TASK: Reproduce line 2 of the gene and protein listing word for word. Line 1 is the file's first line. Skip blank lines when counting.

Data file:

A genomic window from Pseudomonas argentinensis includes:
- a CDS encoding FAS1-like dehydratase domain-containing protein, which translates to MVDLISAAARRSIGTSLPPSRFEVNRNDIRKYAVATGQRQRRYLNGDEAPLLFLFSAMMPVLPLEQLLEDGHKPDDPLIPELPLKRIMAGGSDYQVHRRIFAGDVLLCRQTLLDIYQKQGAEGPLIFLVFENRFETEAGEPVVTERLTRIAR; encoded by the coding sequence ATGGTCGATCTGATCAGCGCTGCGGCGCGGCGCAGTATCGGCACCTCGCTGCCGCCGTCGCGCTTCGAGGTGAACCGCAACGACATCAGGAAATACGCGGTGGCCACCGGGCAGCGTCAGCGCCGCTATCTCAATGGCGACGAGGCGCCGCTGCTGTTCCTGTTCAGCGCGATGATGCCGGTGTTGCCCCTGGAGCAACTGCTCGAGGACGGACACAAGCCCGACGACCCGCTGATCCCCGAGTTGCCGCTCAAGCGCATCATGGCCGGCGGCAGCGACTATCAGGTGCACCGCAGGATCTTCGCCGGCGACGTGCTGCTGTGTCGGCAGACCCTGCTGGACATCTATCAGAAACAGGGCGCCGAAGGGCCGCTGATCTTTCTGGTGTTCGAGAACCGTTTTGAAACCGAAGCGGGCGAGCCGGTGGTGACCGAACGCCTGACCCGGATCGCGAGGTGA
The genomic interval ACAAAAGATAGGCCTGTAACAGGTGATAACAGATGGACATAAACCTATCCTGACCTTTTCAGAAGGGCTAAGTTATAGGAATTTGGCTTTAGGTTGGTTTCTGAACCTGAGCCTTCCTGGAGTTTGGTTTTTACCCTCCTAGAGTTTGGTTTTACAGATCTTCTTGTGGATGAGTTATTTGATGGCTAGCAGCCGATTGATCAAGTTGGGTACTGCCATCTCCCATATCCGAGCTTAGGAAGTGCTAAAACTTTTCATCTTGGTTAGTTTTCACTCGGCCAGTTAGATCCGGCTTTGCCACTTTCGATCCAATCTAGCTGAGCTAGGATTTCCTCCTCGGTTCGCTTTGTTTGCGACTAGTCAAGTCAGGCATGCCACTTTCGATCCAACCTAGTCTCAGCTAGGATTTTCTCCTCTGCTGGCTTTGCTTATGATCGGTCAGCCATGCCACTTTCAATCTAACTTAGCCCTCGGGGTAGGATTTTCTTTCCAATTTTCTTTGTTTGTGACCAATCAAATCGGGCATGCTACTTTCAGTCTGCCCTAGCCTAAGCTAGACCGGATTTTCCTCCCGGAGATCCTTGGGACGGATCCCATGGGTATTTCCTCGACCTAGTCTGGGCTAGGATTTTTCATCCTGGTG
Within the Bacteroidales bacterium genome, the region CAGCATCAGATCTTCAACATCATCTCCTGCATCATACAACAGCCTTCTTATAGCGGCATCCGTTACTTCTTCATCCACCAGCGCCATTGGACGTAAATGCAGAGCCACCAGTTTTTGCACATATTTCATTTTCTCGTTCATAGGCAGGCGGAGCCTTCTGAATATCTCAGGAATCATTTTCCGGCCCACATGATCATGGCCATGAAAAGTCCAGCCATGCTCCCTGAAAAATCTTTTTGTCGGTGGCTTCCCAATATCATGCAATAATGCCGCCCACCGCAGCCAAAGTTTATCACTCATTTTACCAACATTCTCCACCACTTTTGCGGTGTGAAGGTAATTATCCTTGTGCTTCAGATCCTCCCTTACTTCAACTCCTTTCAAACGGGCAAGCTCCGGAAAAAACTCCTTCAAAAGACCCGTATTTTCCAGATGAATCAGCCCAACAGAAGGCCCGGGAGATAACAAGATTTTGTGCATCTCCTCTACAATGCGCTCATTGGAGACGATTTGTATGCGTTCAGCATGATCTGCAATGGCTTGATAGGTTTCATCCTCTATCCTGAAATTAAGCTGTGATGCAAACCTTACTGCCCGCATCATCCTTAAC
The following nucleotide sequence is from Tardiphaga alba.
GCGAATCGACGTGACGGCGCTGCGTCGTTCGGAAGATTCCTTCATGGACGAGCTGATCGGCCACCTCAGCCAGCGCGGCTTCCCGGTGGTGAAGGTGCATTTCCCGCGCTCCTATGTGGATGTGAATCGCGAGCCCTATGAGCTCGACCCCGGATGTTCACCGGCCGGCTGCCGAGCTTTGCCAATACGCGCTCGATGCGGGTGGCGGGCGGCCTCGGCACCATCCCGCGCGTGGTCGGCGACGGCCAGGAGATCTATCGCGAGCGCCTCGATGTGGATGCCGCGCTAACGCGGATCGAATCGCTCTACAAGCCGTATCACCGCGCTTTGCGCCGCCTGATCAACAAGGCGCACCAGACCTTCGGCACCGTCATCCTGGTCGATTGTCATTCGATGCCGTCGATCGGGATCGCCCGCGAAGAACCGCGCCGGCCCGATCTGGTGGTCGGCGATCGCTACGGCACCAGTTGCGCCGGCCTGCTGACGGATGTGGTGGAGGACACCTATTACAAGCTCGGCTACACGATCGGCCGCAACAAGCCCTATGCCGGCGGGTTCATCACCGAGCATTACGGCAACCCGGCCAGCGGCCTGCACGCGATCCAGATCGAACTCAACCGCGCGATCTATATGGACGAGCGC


- a CDS encoding FAS1-like dehydratase domain-containing protein, which translates to MVDLISAAARRSIGTSLPPSRFEVNRNDIRKYAVATGQRQRRYLNGDEAPLLFLFSAMMPVLPLEQLLEDGHKPDDPLIPELPLKRIMAGGSDYQVHRRIFAGDVLLCRQTLLDIYQKQGAEGPLIFLVFENRFETEAGEPVVTERLTRIAR; encoded by the coding sequence ATGGTCGATCTGATCAGCGCTGCGGCGCGGCGCAGTATCGGCACCTCGCTGCCGCCGTCGCGCTTCGAGGTGAACCGCAACGACATCAGGAAATACGCGGTGGCCACCGGGCAGCGTCAGCGCCGCTATCTCAATGGCGACGAGGCGCCGCTGCTGTTCCTGTTCAGCGCGATGATGCCGGTGTTGCCCCTGGAGCAACTGCTCGAGGACGGACACAAGCCCGACGACCCGCTGATCCCCGAGTTGCCGCTCAAGCGCATCATGGCCGGCGGCAGCGACTATCAGGTGCACCGCAGGATCTTCGCCGGCGACGTGCTGCTGTGTCGGCAGACCCTGCTGGACATCTATCAGAAACAGGGCGCCGAAGGGCCGCTGATCTTTCTGGTGTTCGAGAACCGTTTTGAAACCGAAGCGGGCGAGCCGGTGGTGACCGAACGCCTGACCCGGATCGCGAGGTGA